Understand the complexities and nuances of the Bankruptcy Code to better advise clients and prepare for court.
By Joyce E. Cutler
Dec. 8 — Howrey LLP returned to Chapter 7, where the once large law firm started out in U.S. Bankruptcy Court for the Northern District of California nearly five years ago in an involuntary bankruptcy filing.
Allan Diamond, Diamond McCarthy LLP, Houston, Dec. 2 was appointed trustee, a position he's held in the Chapter 11 since appointed in 2011 (23 BBLR 1247, 10/13/11).
Diamond and the official committee of unsecured creditors Oct. 20 jointly filed to convert the Chapter 11 reorganization case back to a Chapter 7 liquidation (27 BBLR 1409, 10/22/15).
“Simply stated, despite their best efforts it is now apparent to both the Trustee and the Committee that there is no viable pathway to a consensual plan in this chapter 11 case absent perhaps years of further litigation having an uncertain outcome with respect to the Unfinished Business Litigation,” the filing stated.
U.S. Bankruptcy Judge Dennis Montali approved Nov. 16 converting the case effective Dec. 1.
Counsel for Diamond could not immediately be reached for comment.
The conversion filing said failed efforts to obtain a “severe voluntary reduction” in landlord claims along with continued Chapter 11 expenses and the “absence of a reasonable likelihood of a successful plan within the next year” led to the decision to seek Chapter 7.
Three creditors April 11, 2011, filed an involuntary Chapter 7 bankruptcy petition for the shuttered firm, citing $36,609 in bills (23 BBLR 471, 4/14/11). It was converted to a Chapter 11 two months later (23 BBLR 746, 6/16/11).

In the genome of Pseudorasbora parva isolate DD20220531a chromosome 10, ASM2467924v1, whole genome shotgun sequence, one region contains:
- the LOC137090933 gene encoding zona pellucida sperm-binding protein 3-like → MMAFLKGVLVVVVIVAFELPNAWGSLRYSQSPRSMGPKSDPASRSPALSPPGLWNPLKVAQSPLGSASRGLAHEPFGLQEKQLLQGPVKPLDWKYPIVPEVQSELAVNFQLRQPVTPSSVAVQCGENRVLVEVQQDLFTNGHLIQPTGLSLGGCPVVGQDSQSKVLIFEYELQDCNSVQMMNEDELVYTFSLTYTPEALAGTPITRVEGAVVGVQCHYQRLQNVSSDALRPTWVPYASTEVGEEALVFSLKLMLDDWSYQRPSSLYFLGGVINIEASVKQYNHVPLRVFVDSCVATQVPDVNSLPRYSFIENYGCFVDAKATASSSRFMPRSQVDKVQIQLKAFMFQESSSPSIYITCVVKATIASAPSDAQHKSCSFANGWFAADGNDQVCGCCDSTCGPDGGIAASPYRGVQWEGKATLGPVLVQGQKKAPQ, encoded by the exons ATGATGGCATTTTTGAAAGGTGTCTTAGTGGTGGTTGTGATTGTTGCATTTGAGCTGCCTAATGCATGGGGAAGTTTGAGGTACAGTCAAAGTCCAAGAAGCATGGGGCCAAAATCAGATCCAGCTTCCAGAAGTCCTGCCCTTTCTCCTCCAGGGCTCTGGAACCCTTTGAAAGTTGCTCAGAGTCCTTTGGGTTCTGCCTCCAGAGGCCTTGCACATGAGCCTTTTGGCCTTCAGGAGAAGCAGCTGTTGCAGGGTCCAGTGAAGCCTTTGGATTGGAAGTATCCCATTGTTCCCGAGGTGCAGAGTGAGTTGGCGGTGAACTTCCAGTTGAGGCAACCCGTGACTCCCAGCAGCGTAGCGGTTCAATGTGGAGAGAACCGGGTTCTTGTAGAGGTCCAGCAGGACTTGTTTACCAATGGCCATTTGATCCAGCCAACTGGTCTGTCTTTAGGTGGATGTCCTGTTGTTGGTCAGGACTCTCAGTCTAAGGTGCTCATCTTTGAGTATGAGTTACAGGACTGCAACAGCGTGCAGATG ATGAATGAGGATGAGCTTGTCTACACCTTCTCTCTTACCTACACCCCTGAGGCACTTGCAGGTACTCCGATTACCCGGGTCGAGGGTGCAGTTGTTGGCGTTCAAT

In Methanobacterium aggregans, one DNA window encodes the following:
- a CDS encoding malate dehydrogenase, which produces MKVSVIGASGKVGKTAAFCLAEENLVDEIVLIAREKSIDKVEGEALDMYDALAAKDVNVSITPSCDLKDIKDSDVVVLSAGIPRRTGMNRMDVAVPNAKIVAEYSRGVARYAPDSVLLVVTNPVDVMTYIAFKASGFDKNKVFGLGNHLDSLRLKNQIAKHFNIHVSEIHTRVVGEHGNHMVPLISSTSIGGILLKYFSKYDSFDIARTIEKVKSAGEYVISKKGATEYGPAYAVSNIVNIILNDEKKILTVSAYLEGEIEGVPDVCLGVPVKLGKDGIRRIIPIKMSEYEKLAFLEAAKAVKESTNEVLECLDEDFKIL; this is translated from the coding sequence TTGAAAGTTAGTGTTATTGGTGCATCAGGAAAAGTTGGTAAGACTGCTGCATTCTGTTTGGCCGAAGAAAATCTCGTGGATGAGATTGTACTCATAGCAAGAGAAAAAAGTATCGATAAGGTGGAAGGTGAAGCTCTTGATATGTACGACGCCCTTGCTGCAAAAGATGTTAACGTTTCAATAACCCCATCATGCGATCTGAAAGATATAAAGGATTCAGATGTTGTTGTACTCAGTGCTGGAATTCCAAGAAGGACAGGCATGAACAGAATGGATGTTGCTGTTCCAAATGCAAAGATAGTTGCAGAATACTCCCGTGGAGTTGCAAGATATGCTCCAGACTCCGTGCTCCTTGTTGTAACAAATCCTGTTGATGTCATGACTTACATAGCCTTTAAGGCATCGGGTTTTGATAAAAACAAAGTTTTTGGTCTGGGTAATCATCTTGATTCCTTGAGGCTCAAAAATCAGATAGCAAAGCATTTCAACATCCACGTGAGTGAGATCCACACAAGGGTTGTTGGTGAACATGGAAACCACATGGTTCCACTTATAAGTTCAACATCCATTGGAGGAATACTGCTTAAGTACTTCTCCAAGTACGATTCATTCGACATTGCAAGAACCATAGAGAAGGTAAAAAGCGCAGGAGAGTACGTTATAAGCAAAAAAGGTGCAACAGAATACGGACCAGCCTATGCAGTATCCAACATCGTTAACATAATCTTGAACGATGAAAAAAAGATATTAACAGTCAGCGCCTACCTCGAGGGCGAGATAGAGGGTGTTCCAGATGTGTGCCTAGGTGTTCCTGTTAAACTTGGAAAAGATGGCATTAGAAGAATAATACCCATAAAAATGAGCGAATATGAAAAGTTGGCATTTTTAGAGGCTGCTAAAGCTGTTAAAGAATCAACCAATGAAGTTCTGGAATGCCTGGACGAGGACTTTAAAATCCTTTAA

Howrey “followed the failed playbook used by all of the law firm bankruptcies before Dewey, not having learned any lessons from the cases that preceded it,” said Albert Togut, whose Togut Segal & Segal LLP in New York advised law firm Dewey & LeBoeuf before its collapse in 2012 and through its subsequent Chapter 11 proceeding.
“Once creditors force a bankruptcy with an involuntary filing, partners go into defensive mode and acrimony breaks out. The mere fact that a trustee had to be appointed proves that instead of working toward a common solution, the partners were in disarray and when that happens, their interests were adverse to the estate. Partners and the trustee were adversaries,” Togut said in a Dec. 4 e-mail to Bloomberg BNA.
The Dewey approach “was radically different,” said Togut. “Partners’ primary concern, once their firm fails, is to break free of the failure and get on with their lives, with clear heads and a release from further liability. The best release available is under a confirmed Chapter 11 plan.”
Instead, Togut said, the approach in Howrey “was litigation-based. That's always a bad idea with angry lawyers whose firm has failed. And, there will be more litigation facing the Howrey estate.”
Washington, D.C.-based Howrey once had 17 offices including San Francisco and Silicon Valley specializing in intellectual property, antitrust, and complex commercial litigation and arbitration.
To contact the reporter on this story: Joyce Cutler in San Francisco at firstname.lastname@example.org.
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